Working at your edge. Allie and I talk about this all the time. We try to walk up to it, define it, encourage each other to work there and passed it. But what does that even mean? It's not something that someone else can illuminate for you. It's always changing, from moment to moment, because it's based on the mystery of your inner mechanism. The brain tied to the heart tied to the ability tied to the fear.
Sometimes when I look at highly functioning, well-funded, pristine and polished pieces of work I think - now those are the edgy and smart tastemakers. They have something going for them. And whatever it is, they've been able to alchemize it into profit or success or longevity. It's unnamable. We try to access it with words, but the more we try the more it escapes. But we do know they have ideas that are validated by material affirmation.
Then sometimes I look at low functioning, budget-restricted, sloppy and unkempt pieces of work and I think - THAT is the edge. Diving into the abyss with no life raft, drifting on the bare bones of grit and hope. Not knowing if you'll ever land. There is something unmistakably dangerous when the odds are against you. We call it edgy because it's alone in the wilderness, where validation is extinct.
The only thing I know for sure about the edge is that it's where you are discovered. Whether it's easy or difficult or boring or frightening, it brings you out of you. Because no one else is there. No one else can show up to it. When the moment comes and you are standing heels on the line, toes dangling over it, the edge will tell you who you are.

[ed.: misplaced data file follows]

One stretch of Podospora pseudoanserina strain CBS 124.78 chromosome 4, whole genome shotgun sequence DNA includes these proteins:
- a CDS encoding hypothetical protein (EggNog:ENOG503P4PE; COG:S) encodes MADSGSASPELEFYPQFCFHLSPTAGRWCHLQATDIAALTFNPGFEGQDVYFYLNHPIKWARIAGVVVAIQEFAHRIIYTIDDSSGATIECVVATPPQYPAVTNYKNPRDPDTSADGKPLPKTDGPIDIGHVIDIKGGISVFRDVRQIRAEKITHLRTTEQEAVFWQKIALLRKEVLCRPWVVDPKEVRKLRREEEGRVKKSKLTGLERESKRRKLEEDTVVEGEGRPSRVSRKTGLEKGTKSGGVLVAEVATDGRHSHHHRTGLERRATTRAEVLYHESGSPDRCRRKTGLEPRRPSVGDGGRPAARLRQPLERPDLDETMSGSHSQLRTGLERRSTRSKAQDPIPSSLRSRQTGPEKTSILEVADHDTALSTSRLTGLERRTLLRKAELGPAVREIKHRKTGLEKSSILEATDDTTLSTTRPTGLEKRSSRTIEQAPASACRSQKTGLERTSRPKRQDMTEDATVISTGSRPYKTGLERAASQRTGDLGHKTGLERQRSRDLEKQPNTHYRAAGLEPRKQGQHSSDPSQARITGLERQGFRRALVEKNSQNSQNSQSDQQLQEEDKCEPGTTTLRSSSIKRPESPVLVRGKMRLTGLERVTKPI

Can you survive it? Can you balance on it - trying as hard as you can to stay centered and unshakable? Is that even the point? Or should we just tumble over, release that last piece of imagined control and find out who we are past the tipping point? I suppose the fear is of the complete and utter knowing of ourselves. The knowledge that means we can't go back. The possible disappointment. Or potential power.
Steven Pressfield calls this moment "turning pro." It's a sort of shutting off of whatever held you back in safety. A death of your pre-edge self. And like everything else in life, it's a choice. I don't know what it would look like for you - maybe relief, maybe freedom, or absurdity, or severity, or grace, or triumph. But I do know that your edge is an undiscovered no man's land - if you aren't there, no one is. But when we allow ourselves to pioneer our way into this unknown territory of ourselves, we become explorers for others, too. We allow them access to our edge and permission to reach their own. And when we do that, we just might make something worthwhile.
"The Edge... there is no honest way to explain it because the only people who really know where it is are the ones who have gone over."
- Hunter S. Thompson
What does your edge look like? Have you gone over it?